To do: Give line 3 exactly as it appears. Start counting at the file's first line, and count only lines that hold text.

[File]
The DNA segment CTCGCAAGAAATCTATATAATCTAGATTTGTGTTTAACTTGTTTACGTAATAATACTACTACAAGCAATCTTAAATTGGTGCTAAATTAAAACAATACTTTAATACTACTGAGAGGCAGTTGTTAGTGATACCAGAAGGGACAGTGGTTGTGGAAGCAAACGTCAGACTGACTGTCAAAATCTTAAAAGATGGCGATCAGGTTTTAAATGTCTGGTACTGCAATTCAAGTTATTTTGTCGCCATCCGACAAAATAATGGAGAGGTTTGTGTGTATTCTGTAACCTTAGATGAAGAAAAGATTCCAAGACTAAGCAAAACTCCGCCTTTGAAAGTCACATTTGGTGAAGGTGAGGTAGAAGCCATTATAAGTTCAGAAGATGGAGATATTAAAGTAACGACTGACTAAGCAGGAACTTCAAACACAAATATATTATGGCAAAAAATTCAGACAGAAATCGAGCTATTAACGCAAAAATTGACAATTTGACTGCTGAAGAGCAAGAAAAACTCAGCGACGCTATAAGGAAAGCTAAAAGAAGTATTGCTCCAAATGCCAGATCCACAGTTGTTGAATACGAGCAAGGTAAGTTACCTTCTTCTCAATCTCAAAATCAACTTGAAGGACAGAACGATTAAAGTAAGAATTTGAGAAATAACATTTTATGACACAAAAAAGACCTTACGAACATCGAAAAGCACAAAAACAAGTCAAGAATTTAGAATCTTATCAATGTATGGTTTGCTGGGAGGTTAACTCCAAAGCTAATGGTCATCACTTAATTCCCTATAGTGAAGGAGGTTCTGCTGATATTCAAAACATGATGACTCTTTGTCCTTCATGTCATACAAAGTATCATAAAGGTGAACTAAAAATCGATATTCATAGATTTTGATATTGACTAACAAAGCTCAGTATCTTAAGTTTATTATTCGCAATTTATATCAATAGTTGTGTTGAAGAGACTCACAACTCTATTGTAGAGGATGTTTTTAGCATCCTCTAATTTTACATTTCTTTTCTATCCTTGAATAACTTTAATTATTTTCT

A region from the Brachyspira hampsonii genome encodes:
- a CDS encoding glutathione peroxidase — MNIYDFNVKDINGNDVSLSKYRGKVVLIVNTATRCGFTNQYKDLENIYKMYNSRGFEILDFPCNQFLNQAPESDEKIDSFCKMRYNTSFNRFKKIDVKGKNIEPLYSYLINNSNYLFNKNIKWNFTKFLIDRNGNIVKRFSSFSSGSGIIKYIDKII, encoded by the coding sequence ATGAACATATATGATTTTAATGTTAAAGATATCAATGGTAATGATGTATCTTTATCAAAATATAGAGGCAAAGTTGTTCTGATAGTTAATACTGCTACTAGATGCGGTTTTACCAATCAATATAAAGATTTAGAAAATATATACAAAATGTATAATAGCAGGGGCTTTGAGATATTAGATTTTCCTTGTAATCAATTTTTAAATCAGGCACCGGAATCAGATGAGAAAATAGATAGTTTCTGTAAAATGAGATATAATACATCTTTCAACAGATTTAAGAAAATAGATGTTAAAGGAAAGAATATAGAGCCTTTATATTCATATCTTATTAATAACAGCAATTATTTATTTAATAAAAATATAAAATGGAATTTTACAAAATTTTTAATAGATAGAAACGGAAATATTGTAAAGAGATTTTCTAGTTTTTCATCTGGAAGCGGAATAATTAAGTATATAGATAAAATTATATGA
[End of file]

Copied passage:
- a CDS encoding glutathione peroxidase — MNIYDFNVKDINGNDVSLSKYRGKVVLIVNTATRCGFTNQYKDLENIYKMYNSRGFEILDFPCNQFLNQAPESDEKIDSFCKMRYNTSFNRFKKIDVKGKNIEPLYSYLINNSNYLFNKNIKWNFTKFLIDRNGNIVKRFSSFSSGSGIIKYIDKII, encoded by the coding sequence ATGAACATATATGATTTTAATGTTAAAGATATCAATGGTAATGATGTATCTTTATCAAAATATAGAGGCAAAGTTGTTCTGATAGTTAATACTGCTACTAGATGCGGTTTTACCAATCAATATAAAGATTTAGAAAATATATACAAAATGTATAATAGCAGGGGCTTTGAGATATTAGATTTTCCTTGTAATCAATTTTTAAATCAGGCACCGGAATCAGATGAGAAAATAGATAGTTTCTGTAAAATGAGATATAATACATCTTTCAACAGATTTAAGAAAATAGATGTTAAAGGAAAGAATATAGAGCCTTTATATTCATATCTTATTAATAACAGCAATTATTTATTTAATAAAAATATAAAATGGAATTTTACAAAATTTTTAATAGATAGAAACGGAAATATTGTAAAGAGATTTTCTAGTTTTTCATCTGGAAGCGGAATAATTAAGTATATAGATAAAATTATATGA